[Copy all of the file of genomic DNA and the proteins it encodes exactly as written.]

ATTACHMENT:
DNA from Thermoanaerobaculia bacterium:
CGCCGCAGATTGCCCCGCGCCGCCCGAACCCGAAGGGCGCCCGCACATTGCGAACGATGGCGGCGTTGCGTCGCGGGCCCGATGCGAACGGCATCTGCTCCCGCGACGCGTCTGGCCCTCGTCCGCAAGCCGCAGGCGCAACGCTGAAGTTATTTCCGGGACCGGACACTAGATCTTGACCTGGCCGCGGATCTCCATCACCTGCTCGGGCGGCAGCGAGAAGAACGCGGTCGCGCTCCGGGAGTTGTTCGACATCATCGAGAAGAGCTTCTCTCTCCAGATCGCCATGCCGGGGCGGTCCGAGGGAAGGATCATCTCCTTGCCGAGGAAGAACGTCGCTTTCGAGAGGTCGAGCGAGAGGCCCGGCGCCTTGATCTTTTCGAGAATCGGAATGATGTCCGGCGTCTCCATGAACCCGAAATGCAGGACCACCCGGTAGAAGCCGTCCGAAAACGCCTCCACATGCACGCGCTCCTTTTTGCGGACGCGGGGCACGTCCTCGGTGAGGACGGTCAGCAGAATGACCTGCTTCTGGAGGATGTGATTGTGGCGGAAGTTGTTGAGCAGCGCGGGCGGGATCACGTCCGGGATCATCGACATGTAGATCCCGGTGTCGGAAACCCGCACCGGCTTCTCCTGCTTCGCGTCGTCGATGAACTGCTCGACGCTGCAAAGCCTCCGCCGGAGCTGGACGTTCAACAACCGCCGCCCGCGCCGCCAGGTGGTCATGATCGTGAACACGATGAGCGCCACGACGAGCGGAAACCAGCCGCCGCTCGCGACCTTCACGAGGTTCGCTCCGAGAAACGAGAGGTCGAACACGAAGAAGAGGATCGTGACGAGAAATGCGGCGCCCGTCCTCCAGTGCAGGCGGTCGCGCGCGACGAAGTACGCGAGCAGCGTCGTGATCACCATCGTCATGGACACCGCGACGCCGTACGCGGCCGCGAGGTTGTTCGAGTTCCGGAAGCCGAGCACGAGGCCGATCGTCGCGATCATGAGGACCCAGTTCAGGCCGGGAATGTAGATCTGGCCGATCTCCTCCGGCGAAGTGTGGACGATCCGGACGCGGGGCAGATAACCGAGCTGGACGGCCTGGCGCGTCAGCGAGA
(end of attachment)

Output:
DNA from Thermoanaerobaculia bacterium:
CGCCGCAGATTGCCCCGCGCCGCCCGAACCCGAAGGGCGCCCGCACATTGCGAACGATGGCGGCGTTGCGTCGCGGGCCCGATGCGAACGGCATCTGCTCCCGCGACGCGTCTGGCCCTCGTCCGCAAGCCGCAGGCGCAACGCTGAAGTTATTTCCGGGACCGGACACTAGATCTTGACCTGGCCGCGGATCTCCATCACCTGCTCGGGCGGCAGCGAGAAGAACGCGGTCGCGCTCCGGGAGTTGTTCGACATCATCGAGAAGAGCTTCTCTCTCCAGATCGCCATGCCGGGGCGGTCCGAGGGAAGGATCATCTCCTTGCCGAGGAAGAACGTCGCTTTCGAGAGGTCGAGCGAGAGGCCCGGCGCCTTGATCTTTTCGAGAATCGGAATGATGTCCGGCGTCTCCATGAACCCGAAATGCAGGACCACCCGGTAGAAGCCGTCCGAAAACGCCTCCACATGCACGCGCTCCTTTTTGCGGACGCGGGGCACGTCCTCGGTGAGGACGGTCAGCAGAATGACCTGCTTCTGGAGGATGTGATTGTGGCGGAAGTTGTTGAGCAGCGCGGGCGGGATCACGTCCGGGATCATCGACATGTAGATCCCGGTGTCGGAAACCCGCACCGGCTTCTCCTGCTTCGCGTCGTCGATGAACTGCTCGACGCTGCAAAGCCTCCGCCGGAGCTGGACGTTCAACAACCGCCGCCCGCGCCGCCAGGTGGTCATGATCGTGAACACGATGAGCGCCACGACGAGCGGAAACCAGCCGCCGCTCGCGACCTTCACGAGGTTCGCTCCGAGAAACGAGAGGTCGAACACGAAGAAGAGGATCGTGACGAGAAATGCGGCGCCCGTCCTCCAGTGCAGGCGGTCGCGCGCGACGAAGTACGCGAGCAGCGTCGTGATCACCATCGTCATGGACACCGCGACGCCGTACGCGGCCGCGAGGTTGTTCGAGTTCCGGAAGCCGAGCACGAGGCCGATCGTCGCGATCATGAGGACCCAGTTCAGGCCGGGAATGTAGATCTGGCCGATCTCCTCCGGCGAAGTGTGGACGATCCGGACGCGGGGCAGATAACCGAGCTGGACGGCCTGGCGCGTCAGCGAGA